by Lorie Holder-Webb

As I left Mayyim Hayyim, my Mikveh Guide wished that next time we meet be for joy. I understand that, and thanked her for that wish, but I have to say that for me, this meeting was for joy. I know it must seem that immersing in the midst of a chronic illness would be saturated with grief, but this – strangely enough – is not how it is to me. I, too, would have expected that. In fact, this morning as I made my way into town, I was still finding the rag-tag shreds of grief and disharmony that have marked much of the last year. I would have thought that any tears I shed during the immersion would have been for sorrow, or if not, then mixed with sorrow.

Yet I found instead that the preparations and the immersion, and most of all the ritual words and interaction served not to remind me of the losses I have had and will have in the future, but of how these losses make me more fully human, how they connect me to the rest of my fellow travelers, and how tremendously valuable that knowledge of the holiness of my innermost self is. After all, home is never so appealing as when one has been on an extended journey through unpleasant conditions.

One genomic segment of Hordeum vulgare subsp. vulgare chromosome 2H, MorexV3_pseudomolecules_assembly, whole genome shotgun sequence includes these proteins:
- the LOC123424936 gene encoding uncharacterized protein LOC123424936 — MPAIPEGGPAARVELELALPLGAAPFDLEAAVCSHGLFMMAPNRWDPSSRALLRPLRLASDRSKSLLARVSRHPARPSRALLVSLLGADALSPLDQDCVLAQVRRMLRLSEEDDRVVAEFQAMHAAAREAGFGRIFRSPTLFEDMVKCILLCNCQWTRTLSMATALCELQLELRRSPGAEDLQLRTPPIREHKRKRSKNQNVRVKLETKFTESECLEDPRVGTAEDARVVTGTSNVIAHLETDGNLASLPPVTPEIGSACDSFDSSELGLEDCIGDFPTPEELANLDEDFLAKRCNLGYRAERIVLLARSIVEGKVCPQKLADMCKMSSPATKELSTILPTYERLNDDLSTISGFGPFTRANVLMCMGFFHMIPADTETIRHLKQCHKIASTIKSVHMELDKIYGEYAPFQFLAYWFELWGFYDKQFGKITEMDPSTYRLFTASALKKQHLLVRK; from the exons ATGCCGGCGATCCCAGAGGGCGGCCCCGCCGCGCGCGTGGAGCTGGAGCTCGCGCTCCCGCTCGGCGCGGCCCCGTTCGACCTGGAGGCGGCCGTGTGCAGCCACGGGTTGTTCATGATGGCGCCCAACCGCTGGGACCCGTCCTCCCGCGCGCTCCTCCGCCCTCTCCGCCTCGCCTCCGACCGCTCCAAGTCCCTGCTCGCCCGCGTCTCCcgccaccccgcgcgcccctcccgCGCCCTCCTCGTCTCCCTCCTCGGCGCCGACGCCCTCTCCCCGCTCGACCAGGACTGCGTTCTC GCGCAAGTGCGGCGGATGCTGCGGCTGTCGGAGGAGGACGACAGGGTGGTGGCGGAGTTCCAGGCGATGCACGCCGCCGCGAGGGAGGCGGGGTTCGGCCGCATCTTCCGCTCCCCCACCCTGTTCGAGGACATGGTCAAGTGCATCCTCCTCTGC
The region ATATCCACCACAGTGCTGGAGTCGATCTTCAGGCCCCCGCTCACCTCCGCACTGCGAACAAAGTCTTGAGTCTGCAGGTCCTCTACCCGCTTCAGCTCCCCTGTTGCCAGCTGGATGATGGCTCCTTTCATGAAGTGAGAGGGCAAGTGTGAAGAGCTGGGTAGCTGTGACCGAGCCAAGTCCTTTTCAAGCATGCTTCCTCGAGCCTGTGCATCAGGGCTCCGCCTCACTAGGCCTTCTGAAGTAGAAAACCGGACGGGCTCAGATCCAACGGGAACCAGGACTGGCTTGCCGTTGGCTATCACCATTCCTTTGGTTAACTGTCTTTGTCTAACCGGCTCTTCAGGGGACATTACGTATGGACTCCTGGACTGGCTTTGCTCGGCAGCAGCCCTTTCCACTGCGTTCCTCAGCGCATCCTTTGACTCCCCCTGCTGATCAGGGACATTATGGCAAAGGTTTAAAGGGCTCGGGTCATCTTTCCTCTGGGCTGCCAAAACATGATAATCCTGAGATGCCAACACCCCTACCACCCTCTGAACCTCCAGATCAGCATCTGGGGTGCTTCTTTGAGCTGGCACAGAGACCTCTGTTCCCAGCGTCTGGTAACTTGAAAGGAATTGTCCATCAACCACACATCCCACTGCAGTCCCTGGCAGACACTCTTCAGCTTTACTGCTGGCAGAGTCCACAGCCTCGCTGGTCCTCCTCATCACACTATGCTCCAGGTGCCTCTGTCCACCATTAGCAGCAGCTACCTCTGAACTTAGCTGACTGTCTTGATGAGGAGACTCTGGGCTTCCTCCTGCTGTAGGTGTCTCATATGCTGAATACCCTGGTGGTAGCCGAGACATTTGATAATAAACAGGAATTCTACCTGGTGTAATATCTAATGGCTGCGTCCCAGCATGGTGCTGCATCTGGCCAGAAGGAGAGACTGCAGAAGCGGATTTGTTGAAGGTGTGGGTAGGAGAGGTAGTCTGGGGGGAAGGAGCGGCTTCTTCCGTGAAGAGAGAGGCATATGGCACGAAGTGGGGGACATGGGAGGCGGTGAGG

In the ritual collected and provided by Mayyim Hayyim for this occasion, I heard my own experience and needs, and longings echoed to me through the words of others, and celebrated that connection with joy. And in my Guide’s participation, where those words of others were spoken with a human voice and infused with the spirit of the moment – thanks to her willingness to walk this way with me for that time – I felt that connection with joy. To be restored to my place as a member of the flow of humanity, to feel those barriers and the strangeness that come with experiencing a major illness – this is a source of unutterable joy.

This illness has changed me, and will continue to do so. But in the process of connecting with you, with the ritual, with the traditions – and always, with the water and the holiness that infuses this place – I recognize my place within the tents and within the community. And that recognition brings me a sense of wholeness that can only be recognized with a burst of joy.

So. I, too, hope that the next time we meet it is in joy – again.

Celebrating eight days of light, we present eight days of stories of healing at the mikveh. Consider a year-end donation to Mayyim Hayyim to support healing, solace, and comfort at the mikveh.

Lorie Holder-Webb travels to Mayyim Hayyim to immerse from her home in Madison.